1
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I am trying to learn dynamic programming using hash table. I was given this the "Quadruple sum" problem from firecode.io as a challenge:

Given a sorted array of integers and an integer target, find all the unique quadruplets which sum up to the given target.

Note: Each quadruplet must have elements (input[i], input[j], input[k], input[l]), such that \$i < j < k < l\$. The ordering of unique quadruplets within the output list does not matter.

Examples:

Input : [1,2,3,4,5,6,7,8]
Target: 10 
Output: [(1, 2, 3, 4])]

Input : [1,2,3,4,5,6,7]
Target: 20
Output: [(2, 5, 6, 7), (3, 4, 6, 7)]

solution #1

def all_sums(xs):
    dict = {}
    l = [[(i,j) for i in range(len(xs)) if i < j] for j in range(len(xs))]
    pairs = [item for sublist in l for item in sublist]
    for i,j in pairs:
        if xs[i]+xs[j] not in dict:
            dict[xs[i]+xs[j]] = set()
        dict[xs[i]+xs[j]].add((i,j))
    return dict

def iquadruple_sum(xs, target):
    sums = all_sums(xs)
    for s, positions in sums.items():
        for (k,l) in positions:
            if target - s in sums:
                for (i,j) in sums[target - s]:
                    if len({i,j,k,l}) == 4: yield sorted((xs[i],xs[j],xs[k],xs[l]))

def quadruple_sum(xs, target):
    return list(set(tuple(x) for x in iquadruple_sum(xs, target)))

\$O(n^4)\$ in the worst case (if the array is mostly complementary). It also takes \$O(n^2)\$ space, vs \$O(n)\$. The worst case is unlikely though.

Alternative solution #2

#
def all_sums(xs):
    "Returns dictionary of all possible ordered sums in O(n^2) time and space."
    from collections import defaultdict
    from itertools import product
    d = defaultdict(set)
    pairs = ((i,j) for (i,x),(j,y) in product(enumerate(xs), enumerate(xs)) if i<j)
    for i,j in pairs: d[xs[i]+xs[j]].add((i,j))
    return d

def iquadruple_sum(xs, target):
    sums = all_sums(xs)
    for s, positions in sums.items():
        for (k,l) in positions:
            for (i,j) in sums[target - s]:
                if len({i,j,k,l}) == 4: yield sorted((xs[i],xs[j],xs[k],xs[l]))

def quadruple_sum(xs, target):
    return list(set(tuple(x) for x in iquadruple_sum(xs, target)))
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2
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Just reviewing solution 2.

1. Bugs

  1. Some inputs cause the code to raise an exception:

    >>> quadruple_sum([1, 2, 3, 4, 5], 10)
    Traceback (most recent call last):
      File "<stdin>", line 1, in <module>
      File "cr185635.py", line 21, in quadruple_sum
        return list(set(tuple(x) for x in iquadruple_sum(xs, target)))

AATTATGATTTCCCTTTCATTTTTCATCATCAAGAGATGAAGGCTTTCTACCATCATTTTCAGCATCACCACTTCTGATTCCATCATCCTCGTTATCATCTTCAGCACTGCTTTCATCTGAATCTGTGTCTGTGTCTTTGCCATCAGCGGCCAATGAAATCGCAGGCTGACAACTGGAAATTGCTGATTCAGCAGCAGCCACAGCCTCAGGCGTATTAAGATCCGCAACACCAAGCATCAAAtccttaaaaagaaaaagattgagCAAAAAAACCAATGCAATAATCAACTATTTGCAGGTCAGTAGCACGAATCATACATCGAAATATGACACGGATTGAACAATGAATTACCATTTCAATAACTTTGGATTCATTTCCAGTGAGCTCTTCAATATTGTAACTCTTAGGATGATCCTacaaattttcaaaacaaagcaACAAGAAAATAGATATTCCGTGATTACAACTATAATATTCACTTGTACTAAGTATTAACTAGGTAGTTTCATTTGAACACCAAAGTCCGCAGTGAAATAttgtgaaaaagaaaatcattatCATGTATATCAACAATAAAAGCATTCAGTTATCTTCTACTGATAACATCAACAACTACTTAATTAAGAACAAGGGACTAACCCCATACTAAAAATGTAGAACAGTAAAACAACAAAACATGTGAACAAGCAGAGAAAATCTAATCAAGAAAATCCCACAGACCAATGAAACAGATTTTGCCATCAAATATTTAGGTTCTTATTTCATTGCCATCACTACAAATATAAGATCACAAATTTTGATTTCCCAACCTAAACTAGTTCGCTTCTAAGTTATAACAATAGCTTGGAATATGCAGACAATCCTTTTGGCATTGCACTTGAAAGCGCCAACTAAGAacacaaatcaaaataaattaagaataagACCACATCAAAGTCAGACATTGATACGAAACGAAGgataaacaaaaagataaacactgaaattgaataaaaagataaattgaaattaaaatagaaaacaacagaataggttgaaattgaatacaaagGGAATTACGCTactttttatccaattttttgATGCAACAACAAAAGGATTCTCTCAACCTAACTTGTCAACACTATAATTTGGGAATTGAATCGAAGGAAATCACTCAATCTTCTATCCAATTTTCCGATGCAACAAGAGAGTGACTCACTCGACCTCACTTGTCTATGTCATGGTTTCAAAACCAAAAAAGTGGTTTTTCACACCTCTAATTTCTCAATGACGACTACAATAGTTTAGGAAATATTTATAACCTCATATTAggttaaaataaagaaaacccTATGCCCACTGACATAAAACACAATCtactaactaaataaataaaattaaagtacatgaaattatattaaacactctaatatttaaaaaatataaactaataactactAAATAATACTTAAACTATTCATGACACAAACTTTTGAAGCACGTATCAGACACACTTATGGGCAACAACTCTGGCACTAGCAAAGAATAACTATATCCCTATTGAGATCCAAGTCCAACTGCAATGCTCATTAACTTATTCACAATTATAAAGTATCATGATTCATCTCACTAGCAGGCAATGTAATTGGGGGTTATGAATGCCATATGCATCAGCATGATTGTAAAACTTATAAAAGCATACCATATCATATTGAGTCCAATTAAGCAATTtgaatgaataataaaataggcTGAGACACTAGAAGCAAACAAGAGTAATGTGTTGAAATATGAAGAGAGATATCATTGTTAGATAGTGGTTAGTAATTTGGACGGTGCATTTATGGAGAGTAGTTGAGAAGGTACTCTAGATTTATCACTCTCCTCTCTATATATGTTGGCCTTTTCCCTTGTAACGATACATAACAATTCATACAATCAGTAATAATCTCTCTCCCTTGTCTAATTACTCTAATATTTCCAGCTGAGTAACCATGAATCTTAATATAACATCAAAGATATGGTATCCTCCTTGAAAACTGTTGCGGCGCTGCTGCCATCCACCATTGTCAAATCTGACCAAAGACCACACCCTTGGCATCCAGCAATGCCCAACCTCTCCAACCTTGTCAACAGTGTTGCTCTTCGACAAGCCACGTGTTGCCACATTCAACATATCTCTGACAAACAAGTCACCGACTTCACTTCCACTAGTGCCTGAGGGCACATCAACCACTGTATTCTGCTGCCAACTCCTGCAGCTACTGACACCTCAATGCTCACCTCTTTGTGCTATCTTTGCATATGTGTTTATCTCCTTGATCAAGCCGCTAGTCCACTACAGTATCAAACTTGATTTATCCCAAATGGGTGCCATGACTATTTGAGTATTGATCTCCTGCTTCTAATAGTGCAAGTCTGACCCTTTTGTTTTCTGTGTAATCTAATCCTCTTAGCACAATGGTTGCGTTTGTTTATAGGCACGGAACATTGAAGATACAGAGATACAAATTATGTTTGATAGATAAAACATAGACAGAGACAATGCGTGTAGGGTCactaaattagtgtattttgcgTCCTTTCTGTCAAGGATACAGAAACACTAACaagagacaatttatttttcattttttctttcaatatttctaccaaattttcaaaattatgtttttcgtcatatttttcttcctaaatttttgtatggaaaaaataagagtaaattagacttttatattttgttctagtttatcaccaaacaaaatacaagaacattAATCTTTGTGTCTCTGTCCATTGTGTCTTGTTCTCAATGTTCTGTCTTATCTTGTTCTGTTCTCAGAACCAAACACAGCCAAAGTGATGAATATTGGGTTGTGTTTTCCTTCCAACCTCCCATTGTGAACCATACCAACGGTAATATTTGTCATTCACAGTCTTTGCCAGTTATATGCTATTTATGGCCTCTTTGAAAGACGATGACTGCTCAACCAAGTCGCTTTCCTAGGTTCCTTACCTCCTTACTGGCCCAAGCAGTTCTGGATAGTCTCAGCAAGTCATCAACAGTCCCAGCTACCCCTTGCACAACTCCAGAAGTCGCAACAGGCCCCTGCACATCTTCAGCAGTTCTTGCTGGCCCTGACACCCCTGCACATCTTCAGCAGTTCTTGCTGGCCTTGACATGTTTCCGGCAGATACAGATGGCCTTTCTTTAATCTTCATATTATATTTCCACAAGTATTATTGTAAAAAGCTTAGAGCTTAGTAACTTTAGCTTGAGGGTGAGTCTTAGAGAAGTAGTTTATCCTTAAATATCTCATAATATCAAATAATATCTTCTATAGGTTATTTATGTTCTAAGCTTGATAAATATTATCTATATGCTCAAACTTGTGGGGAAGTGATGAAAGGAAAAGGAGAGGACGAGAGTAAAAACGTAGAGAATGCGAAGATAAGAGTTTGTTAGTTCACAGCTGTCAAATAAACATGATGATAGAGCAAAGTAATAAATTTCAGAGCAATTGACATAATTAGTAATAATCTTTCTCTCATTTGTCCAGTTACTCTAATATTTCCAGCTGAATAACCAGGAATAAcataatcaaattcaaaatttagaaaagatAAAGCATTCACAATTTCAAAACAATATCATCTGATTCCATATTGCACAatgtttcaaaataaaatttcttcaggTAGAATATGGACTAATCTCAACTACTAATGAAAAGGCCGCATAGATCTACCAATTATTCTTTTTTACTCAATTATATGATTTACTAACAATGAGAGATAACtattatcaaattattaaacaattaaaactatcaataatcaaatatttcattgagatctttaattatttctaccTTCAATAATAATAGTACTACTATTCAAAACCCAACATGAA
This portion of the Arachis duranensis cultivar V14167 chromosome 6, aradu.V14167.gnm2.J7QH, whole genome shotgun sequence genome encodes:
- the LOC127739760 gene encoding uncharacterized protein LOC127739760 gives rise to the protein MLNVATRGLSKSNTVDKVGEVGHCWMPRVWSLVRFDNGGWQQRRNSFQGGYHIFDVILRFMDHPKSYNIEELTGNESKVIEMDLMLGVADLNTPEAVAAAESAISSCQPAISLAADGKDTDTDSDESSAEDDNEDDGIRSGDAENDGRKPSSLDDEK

File "cr185635.py", line 21, in <genexpr>
        return list(set(tuple(x) for x in iquadruple_sum(xs, target)))
      File "cr185635.py", line 14, in iquadruple_sum
        for s, positions in sums.items():
    RuntimeError: dictionary changed size during iteration
    

    The problem is with the line:

    for (i,j) in sums[target - s]:
    

    sums is a collections.defaultdict, and this means that if target - s is not already in the dictionary, then merely looking up the value causes the dictionary to be updated. There needs to be a guard like the one you have in solution 1:

    if target - s in sums:
        for i, j in sums[target - s]:
    

    (In practice you'd want to move the guard outside the loop over k, l as well.)

  2. The code constructs the quadruple like this:

    yield sorted((xs[i],xs[j],xs[k],xs[l]))
    

    This means that the quadruple is sorted in order by its elements, but in the problem description it says, "Each quadruplet must have elements (input[i], input[j], input[k], input[l]), such that \$i<j<k<l\$", in other words, the quadruples must be sorted in order by their indices.

    >>> quadruple_sum([4, 3, 2, 1], 10)
    [(1, 2, 3, 4)] # expected [(4, 3, 2, 1)]
    

    This also causes some quadruples to be missed:

    >>> quadruple_sum([2, 1, 1, 2, 2], 6)
    [(1, 1, 2, 2)] # expected [(1, 1, 2, 2), (2, 1, 1, 2)]
    

    This problem is easy to miss if you only ever test with the input in sorted order. The correct code needs to look something like this:

    yield tuple(xs[m] for m in sorted((i, j, k, l)))
    

2. Testing

How could you have found these bugs? By testing, of course! It's easy to spot that the problem can be solved like this:

list(set(q for q in combinations(xs, 4) if sum(q) == target))